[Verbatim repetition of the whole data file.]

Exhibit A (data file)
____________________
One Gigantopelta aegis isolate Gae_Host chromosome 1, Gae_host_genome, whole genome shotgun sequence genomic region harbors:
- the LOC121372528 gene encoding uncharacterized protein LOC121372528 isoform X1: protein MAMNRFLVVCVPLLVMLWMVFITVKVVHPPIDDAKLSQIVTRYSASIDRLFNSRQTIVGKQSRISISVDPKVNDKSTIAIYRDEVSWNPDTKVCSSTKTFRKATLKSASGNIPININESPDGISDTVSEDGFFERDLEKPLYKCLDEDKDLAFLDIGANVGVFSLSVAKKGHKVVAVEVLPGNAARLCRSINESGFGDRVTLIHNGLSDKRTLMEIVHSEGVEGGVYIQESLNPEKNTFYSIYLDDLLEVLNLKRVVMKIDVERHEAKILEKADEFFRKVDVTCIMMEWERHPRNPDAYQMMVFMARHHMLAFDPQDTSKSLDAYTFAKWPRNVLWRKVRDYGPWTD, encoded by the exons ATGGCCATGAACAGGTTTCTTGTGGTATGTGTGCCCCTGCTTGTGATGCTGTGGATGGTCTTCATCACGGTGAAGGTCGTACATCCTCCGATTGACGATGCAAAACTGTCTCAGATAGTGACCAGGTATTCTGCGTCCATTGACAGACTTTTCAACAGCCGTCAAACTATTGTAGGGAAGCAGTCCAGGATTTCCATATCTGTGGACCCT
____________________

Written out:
One Gigantopelta aegis isolate Gae_Host chromosome 1, Gae_host_genome, whole genome shotgun sequence genomic region harbors:
- the LOC121372528 gene encoding uncharacterized protein LOC121372528 isoform X1: protein MAMNRFLVVCVPLLVMLWMVFITVKVVHPPIDDAKLSQIVTRYSASIDRLFNSRQTIVGKQSRISISVDPKVNDKSTIAIYRDEVSWNPDTKVCSSTKTFRKATLKSASGNIPININESPDGISDTVSEDGFFERDLEKPLYKCLDEDKDLAFLDIGANVGVFSLSVAKKGHKVVAVEVLPGNAARLCRSINESGFGDRVTLIHNGLSDKRTLMEIVHSEGVEGGVYIQESLNPEKNTFYSIYLDDLLEVLNLKRVVMKIDVERHEAKILEKADEFFRKVDVTCIMMEWERHPRNPDAYQMMVFMARHHMLAFDPQDTSKSLDAYTFAKWPRNVLWRKVRDYGPWTD, encoded by the exons ATGGCCATGAACAGGTTTCTTGTGGTATGTGTGCCCCTGCTTGTGATGCTGTGGATGGTCTTCATCACGGTGAAGGTCGTACATCCTCCGATTGACGATGCAAAACTGTCTCAGATAGTGACCAGGTATTCTGCGTCCATTGACAGACTTTTCAACAGCCGTCAAACTATTGTAGGGAAGCAGTCCAGGATTTCCATATCTGTGGACCCT